append(current, new_node((void*)data));
            if (current->next)
                current = current->next
        }
        fclose(dict_file);
        return head;
    }
    else
    {
        printf("ERROR: File not found");
    }
    return NULL;
}

int main(int argc, char *argv[])
{
    NODE *head = create_list();

    if (!head)
    {
        printf("ERROR: Either malloc() failed or data not found\n");
    }
    else
    {
        print_list(head, NULL);
    }
    return 0;
}
share|improve this answer
    
@Venemo I used void* since tomorrow I might need to have some struct as data for my linked list. –  Srikar Appal Sep 16 '10 at 16:37
    
@movieyoda - Valid point. Does your application work with my code? –  Venemo Sep 16 '10 at 17:33
    
@movieyoda - Edited my answer to include the print_list function. –  Venemo Sep 16 '10 at 17:49
    
You should also take into account to clear the list freeing all nodes and data pointers. –  Baltasarq Sep 17 '10 at 15:46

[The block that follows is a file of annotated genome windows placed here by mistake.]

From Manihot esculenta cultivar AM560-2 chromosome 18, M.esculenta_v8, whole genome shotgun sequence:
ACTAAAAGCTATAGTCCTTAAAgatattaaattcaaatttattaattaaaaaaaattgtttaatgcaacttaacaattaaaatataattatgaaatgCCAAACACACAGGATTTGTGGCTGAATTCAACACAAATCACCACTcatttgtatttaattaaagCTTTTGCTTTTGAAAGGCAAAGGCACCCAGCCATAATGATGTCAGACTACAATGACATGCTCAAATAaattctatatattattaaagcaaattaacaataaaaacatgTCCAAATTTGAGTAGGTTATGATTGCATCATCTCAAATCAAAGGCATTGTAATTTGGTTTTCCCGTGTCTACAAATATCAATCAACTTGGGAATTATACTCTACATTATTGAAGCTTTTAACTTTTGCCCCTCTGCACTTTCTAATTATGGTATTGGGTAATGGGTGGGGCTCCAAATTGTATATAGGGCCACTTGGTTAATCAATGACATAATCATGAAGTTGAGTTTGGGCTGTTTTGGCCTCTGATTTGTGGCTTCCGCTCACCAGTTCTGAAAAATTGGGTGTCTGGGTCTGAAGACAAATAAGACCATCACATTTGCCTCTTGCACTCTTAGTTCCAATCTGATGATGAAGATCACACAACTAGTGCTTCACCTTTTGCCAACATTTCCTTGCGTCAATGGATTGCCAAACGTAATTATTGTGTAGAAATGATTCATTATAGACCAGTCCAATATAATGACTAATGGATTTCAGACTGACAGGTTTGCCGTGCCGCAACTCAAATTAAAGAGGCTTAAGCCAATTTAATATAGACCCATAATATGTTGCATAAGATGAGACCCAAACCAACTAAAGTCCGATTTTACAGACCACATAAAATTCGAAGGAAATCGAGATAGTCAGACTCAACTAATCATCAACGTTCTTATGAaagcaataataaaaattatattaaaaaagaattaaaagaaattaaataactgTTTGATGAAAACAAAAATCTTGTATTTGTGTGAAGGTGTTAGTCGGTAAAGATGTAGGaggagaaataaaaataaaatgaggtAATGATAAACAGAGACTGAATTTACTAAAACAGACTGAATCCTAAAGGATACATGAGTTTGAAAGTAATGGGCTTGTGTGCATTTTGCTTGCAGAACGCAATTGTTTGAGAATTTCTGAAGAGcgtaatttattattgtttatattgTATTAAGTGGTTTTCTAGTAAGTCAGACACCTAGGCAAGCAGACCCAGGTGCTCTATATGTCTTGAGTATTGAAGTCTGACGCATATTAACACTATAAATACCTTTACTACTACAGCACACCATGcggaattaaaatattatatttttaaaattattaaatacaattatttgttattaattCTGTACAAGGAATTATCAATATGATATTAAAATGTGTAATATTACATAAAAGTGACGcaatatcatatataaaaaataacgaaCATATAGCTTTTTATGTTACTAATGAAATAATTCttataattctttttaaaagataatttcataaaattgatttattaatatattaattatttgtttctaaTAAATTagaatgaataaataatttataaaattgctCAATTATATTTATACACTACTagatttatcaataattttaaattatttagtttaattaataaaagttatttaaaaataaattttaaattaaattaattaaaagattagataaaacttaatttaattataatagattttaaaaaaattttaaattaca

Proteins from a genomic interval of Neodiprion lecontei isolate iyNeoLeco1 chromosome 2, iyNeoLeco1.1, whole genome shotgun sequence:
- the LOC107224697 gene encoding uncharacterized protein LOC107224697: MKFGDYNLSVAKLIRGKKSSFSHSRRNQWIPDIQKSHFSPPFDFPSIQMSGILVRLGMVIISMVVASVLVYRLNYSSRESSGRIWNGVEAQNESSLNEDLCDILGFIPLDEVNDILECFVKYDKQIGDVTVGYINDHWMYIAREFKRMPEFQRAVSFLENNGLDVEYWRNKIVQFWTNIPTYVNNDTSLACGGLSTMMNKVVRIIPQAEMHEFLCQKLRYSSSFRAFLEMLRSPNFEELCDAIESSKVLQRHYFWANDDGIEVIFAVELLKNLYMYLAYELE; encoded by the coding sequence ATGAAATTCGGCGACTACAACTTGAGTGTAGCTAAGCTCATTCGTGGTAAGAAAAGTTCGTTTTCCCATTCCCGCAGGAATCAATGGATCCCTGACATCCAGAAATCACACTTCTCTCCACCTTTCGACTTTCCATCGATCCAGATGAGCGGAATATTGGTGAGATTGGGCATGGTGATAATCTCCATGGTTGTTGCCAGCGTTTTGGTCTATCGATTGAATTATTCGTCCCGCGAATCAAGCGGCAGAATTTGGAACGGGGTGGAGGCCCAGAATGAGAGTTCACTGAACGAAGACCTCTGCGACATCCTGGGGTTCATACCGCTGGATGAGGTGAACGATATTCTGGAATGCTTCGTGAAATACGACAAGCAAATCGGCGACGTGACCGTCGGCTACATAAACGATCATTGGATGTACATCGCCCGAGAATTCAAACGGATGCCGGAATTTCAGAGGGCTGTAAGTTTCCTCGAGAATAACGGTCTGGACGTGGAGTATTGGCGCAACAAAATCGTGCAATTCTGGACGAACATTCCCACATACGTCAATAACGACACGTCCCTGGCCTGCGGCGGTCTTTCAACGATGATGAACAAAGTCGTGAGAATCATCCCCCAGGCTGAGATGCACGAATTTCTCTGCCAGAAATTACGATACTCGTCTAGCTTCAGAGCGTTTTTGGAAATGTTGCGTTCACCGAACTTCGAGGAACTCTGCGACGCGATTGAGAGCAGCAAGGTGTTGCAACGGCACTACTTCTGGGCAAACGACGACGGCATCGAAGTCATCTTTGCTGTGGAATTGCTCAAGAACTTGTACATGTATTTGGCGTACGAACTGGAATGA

@Baltasarq - The memory allocated to the application automatically gets freed when the application exits. –  Venemo Sep 17 '10 at 18:08

Be careful, since malloc() and derivatives can answer with a NULL pointer when there is not enough memory. In fact, take into account that you'll also need a clear() method that free's all the data, as well as the nodes themselves.

void clear(NODE *node)
{
    NODE * temp = NULL;

    while( node != NULL ) {
       temp = node->next;
       free( node->data );
       free( node );

       node = temp;
    }
}

Your main() function should return an exit code to the operating system of EXIT_SUCCESS or EXIT_FAILURE, instead of TRUE or FALSE.

int main(int argc, char *argv[])
{
    NODE *head = create_list();
    int toret = EXIT_SUCCESS;

    if(!head)
    {
        printf("ERROR: Either malloc() failed or data not found\n");
        toret = EXIT_FAILURE;
        clear( head );
    }
    else
    {
        print_list(head, NULL);
        clear( head );
    }

    return toret;
}
share|improve this answer
    
+1 Thank you for writing that clear function! I added to my answer that he should check yours for it. :) –  Venemo Sep 23 '10 at 9:40